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This spring has definitely ‘gone to the goats’. I promise, we do still have gardens, chickens, turkeys, and bees, but as we start to build up our dairy herd, we’re occasionally finding ourselves with new goat additions this spring.

On Sunday, our most recent addition, one of our new herd sires, arrived at the farm. Meet Camanna RZ White Zedoary.

Camanna RZ White Zedoary

Camanna RZ White Zedoary

Zedoary is a gorgeous cream and white 7 month-old buck, with an impressive pedigree, and we’re very happy that we’ve been able to add him to the Curbstone Valley herd.

We recently brought another buckling, Castle Rock Abraham Darby, to the farm, but thought it would be better, both for Darby, and for diversifying our herd genetics, to maintain more than one buck on the farm.

Once Darby is weaned, he and Zedoary will be sharing the buck pen together

Once Darby is weaned, he and Zedoary will be sharing the buck pen together

This time we chose to look further afield for a buck, to give us more breeding options down the road. Darby is already related to Minnie, so we wanted to find a buck that was completely unrelated to her, and to the other does we hope to add to the herd in the near future.

Zedoary arrives at the farm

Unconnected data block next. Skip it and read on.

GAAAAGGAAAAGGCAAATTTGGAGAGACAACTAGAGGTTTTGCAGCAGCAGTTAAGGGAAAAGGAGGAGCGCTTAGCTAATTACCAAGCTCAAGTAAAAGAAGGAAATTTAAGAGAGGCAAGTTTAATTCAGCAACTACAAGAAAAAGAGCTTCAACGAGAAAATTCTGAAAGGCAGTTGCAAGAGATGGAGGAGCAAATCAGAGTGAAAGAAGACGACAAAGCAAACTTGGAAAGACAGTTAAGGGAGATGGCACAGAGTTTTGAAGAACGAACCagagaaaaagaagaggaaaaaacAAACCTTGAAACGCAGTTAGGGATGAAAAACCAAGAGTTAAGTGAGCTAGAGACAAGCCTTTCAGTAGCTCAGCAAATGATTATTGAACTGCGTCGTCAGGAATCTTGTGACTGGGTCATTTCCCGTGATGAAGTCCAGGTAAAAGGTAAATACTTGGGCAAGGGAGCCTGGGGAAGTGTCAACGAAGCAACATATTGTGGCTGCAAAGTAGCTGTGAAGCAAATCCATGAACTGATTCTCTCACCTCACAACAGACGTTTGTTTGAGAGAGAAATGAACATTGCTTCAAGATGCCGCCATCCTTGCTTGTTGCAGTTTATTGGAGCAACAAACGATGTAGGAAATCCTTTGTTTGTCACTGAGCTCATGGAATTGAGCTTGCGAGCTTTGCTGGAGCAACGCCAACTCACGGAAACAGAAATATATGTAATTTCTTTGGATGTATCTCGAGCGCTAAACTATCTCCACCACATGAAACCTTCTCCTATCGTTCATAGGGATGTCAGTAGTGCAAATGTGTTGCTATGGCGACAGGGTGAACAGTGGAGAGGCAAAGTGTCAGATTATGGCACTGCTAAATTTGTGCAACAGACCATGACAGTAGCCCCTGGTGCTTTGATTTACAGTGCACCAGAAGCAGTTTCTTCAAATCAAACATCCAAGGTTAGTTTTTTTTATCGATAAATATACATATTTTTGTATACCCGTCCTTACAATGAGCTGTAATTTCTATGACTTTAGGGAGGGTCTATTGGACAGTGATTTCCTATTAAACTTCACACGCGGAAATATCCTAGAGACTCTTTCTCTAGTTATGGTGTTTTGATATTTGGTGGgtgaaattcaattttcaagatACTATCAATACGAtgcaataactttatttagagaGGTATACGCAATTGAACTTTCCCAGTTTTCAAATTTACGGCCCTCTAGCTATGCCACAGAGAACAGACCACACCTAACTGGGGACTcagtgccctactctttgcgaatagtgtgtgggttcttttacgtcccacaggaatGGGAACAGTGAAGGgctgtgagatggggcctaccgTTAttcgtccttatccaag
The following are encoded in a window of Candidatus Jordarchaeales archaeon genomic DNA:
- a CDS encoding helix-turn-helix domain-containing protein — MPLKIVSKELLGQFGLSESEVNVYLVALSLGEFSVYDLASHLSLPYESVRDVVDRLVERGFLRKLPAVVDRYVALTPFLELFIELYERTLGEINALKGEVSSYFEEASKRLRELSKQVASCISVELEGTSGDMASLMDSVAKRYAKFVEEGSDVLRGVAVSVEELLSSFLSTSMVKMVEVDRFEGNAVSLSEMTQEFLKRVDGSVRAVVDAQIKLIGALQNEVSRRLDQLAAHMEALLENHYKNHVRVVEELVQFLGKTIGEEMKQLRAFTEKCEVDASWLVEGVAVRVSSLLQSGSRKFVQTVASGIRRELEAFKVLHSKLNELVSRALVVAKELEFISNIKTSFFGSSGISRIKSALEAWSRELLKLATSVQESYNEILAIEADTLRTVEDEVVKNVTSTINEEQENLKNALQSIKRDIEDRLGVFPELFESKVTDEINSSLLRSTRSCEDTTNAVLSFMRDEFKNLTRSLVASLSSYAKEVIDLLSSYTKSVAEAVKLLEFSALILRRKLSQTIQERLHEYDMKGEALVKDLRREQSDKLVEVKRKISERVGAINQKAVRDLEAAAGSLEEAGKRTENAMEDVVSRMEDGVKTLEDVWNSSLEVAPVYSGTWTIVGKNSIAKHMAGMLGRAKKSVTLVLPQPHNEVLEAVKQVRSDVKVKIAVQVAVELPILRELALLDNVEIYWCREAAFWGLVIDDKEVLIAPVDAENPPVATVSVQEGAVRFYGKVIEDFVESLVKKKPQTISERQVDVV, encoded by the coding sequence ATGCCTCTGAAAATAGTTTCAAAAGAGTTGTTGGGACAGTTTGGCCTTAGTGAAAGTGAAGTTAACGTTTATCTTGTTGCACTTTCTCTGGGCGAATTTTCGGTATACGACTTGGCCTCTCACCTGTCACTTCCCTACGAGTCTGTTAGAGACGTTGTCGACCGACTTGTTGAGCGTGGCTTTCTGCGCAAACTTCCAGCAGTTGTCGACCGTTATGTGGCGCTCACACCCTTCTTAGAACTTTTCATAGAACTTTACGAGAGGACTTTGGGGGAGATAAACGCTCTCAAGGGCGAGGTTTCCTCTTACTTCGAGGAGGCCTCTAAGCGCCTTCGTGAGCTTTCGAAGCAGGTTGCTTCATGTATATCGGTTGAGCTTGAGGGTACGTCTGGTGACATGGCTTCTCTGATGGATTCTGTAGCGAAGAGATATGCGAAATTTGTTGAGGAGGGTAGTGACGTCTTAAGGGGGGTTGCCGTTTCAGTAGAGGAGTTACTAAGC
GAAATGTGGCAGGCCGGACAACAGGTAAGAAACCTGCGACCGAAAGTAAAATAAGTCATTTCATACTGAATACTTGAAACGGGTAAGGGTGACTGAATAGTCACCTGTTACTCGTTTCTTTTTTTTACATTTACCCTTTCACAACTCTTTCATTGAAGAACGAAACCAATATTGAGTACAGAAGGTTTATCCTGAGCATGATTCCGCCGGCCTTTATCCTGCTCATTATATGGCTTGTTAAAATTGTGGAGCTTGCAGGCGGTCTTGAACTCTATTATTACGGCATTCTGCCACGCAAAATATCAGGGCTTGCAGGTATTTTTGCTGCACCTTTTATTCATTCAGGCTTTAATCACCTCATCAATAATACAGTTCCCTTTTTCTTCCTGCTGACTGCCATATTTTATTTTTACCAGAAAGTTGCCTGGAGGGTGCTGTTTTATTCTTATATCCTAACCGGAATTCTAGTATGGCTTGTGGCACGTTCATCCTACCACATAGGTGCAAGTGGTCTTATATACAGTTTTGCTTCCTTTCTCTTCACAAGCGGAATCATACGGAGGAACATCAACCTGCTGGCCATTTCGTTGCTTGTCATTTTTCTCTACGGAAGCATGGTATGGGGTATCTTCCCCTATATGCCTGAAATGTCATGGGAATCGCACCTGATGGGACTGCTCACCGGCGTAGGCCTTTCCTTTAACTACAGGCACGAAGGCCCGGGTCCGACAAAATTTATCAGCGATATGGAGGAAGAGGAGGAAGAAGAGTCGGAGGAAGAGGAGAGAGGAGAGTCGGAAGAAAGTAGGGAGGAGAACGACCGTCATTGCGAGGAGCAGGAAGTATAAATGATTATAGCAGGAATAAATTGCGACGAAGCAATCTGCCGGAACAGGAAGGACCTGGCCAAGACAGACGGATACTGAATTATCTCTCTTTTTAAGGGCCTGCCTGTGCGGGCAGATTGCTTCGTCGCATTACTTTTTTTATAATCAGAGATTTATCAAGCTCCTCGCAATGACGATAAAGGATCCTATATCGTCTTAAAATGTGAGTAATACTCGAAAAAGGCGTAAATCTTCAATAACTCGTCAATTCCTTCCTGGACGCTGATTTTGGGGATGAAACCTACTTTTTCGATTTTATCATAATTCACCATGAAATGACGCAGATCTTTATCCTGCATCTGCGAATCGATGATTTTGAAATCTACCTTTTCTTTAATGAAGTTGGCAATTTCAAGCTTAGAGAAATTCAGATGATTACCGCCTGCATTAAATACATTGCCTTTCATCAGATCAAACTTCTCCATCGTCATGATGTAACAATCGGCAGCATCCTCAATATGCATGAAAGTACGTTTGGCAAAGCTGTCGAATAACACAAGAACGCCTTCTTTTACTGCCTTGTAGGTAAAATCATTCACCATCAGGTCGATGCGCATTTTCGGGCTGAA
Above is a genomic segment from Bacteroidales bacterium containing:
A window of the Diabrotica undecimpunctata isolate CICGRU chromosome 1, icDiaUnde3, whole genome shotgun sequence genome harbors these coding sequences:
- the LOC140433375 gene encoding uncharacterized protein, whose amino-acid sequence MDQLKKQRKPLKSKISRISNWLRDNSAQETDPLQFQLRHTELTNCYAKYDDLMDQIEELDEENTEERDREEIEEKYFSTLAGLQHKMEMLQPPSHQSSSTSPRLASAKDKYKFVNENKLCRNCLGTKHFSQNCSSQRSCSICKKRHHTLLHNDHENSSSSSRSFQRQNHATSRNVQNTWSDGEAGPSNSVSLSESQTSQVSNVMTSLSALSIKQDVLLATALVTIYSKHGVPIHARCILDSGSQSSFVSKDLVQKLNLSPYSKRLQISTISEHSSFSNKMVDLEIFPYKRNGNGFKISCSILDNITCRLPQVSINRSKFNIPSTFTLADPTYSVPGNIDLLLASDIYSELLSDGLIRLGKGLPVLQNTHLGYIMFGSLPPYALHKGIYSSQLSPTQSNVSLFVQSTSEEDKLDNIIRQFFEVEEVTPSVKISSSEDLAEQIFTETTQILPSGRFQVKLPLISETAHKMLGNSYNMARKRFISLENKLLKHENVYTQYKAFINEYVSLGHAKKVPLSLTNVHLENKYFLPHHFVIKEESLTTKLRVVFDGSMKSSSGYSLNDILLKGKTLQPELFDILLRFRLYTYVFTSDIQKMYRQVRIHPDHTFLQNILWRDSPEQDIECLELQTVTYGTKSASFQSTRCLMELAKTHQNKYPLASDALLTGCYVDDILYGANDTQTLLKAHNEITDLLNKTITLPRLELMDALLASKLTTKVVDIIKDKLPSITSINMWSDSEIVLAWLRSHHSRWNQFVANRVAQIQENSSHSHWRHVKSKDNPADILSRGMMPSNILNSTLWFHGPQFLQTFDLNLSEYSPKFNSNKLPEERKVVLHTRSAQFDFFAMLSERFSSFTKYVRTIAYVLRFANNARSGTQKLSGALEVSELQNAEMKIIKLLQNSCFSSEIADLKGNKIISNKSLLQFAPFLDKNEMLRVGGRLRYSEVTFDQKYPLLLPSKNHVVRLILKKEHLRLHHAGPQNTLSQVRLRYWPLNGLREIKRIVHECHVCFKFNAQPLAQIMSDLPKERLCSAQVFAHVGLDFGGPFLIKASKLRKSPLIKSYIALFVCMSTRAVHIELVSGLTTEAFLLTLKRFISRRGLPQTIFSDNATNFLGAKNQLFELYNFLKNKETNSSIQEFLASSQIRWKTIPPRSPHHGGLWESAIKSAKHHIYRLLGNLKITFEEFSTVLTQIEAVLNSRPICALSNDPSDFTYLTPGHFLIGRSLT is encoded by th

Zedoary arrives at the farm

Trying to get Zedoary to the farm created a few problems, though.

We initially looked at flying Zedoary down here from Oregon, but despite the fact that we live very close to not one, but TWO, major international airports, none of the major carriers could muster a direct flight between them.

After talking to numerous airline agents, I think we both shared this opinion of what it would take to fly Zedoary down to the farm

After talking to numerous airline agents, I think we both shared this opinion of what it would take to fly Zedoary down to the farm

After assessing absurdly circuitous routes, weaning restrictions, weight restrictions, species restrictions, and landing restrictions after certain hours, it became impossible to get Zedoary here without forcing him to end up in an airport cargo bay overnight. As the whole point of flying him down would be to minimize his travel, and subsequent travel stress, it quickly became apparent that driving him to the farm would probably be the better option.

Flying a buck this size presents a different set of challenges, versus flying kids

Flying a buck this size presents a different set of challenges, versus flying kids

Mr. Curbstone volunteered to drive up to Oregon and pick up Zedoary in person. At the time we were arranging Zedoary’s travel, Lotus hadn’t kidded yet, and I promised Mr. Curbstone that I wouldn’t leave him on his own during kidding time. This trip though required clearing three days from his schedule…no small feat when leaving the farm at the moment for more than a few hours between bottle feeding, milking schedules, and the rest of the daily farm chores, weeding, and planting schedules, is almost impossible.

He did make the 1500 mile round-trip though, last weekend, leaving me to hold down the farm. Despite the long journey, Zedoary toughed it out like a champ. He arrived at the farm on mid-Sunday afternoon, and seemed rather unfazed by the whole experience once he arrived.

As soon as we turned him loose in the pen, Zedoary headed straight for the hay feeder

As soon as we turned him loose in the pen, Zedoary headed straight for the hay feeder